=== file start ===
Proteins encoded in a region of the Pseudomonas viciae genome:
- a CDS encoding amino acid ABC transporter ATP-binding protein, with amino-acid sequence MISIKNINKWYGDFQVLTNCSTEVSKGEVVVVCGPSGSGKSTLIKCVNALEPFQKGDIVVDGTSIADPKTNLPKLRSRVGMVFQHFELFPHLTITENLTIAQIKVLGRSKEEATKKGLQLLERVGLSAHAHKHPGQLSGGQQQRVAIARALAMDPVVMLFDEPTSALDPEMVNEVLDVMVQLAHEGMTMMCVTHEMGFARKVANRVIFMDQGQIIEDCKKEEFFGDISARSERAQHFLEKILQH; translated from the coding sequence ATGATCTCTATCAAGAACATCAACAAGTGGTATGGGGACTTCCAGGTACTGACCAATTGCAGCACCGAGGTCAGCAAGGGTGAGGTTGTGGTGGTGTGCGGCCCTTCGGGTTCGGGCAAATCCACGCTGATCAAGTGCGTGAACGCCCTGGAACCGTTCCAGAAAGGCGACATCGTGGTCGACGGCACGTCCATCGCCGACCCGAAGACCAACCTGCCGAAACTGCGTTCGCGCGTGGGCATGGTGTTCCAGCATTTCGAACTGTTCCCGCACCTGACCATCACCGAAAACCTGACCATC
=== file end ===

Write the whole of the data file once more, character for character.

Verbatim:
Proteins encoded in a region of the Pseudomonas viciae genome:
- a CDS encoding amino acid ABC transporter ATP-binding protein, with amino-acid sequence MISIKNINKWYGDFQVLTNCSTEVSKGEVVVVCGPSGSGKSTLIKCVNALEPFQKGDIVVDGTSIADPKTNLPKLRSRVGMVFQHFELFPHLTITENLTIAQIKVLGRSKEEATKKGLQLLERVGLSAHAHKHPGQLSGGQQQRVAIARALAMDPVVMLFDEPTSALDPEMVNEVLDVMVQLAHEGMTMMCVTHEMGFARKVANRVIFMDQGQIIEDCKKEEFFGDISARSERAQHFLEKILQH; translated from the coding sequence ATGATCTCTATCAAGAACATCAACAAGTGGTATGGGGACTTCCAGGTACTGACCAATTGCAGCACCGAGGTCAGCAAGGGTGAGGTTGTGGTGGTGTGCGGCCCTTCGGGTTCGGGCAAATCCACGCTGATCAAGTGCGTGAACGCCCTGGAACCGTTCCAGAAAGGCGACATCGTGGTCGACGGCACGTCCATCGCCGACCCGAAGACCAACCTGCCGAAACTGCGTTCGCGCGTGGGCATGGTGTTCCAGCATTTCGAACTGTTCCCGCACCTGACCATCACCGAAAACCTGACCATC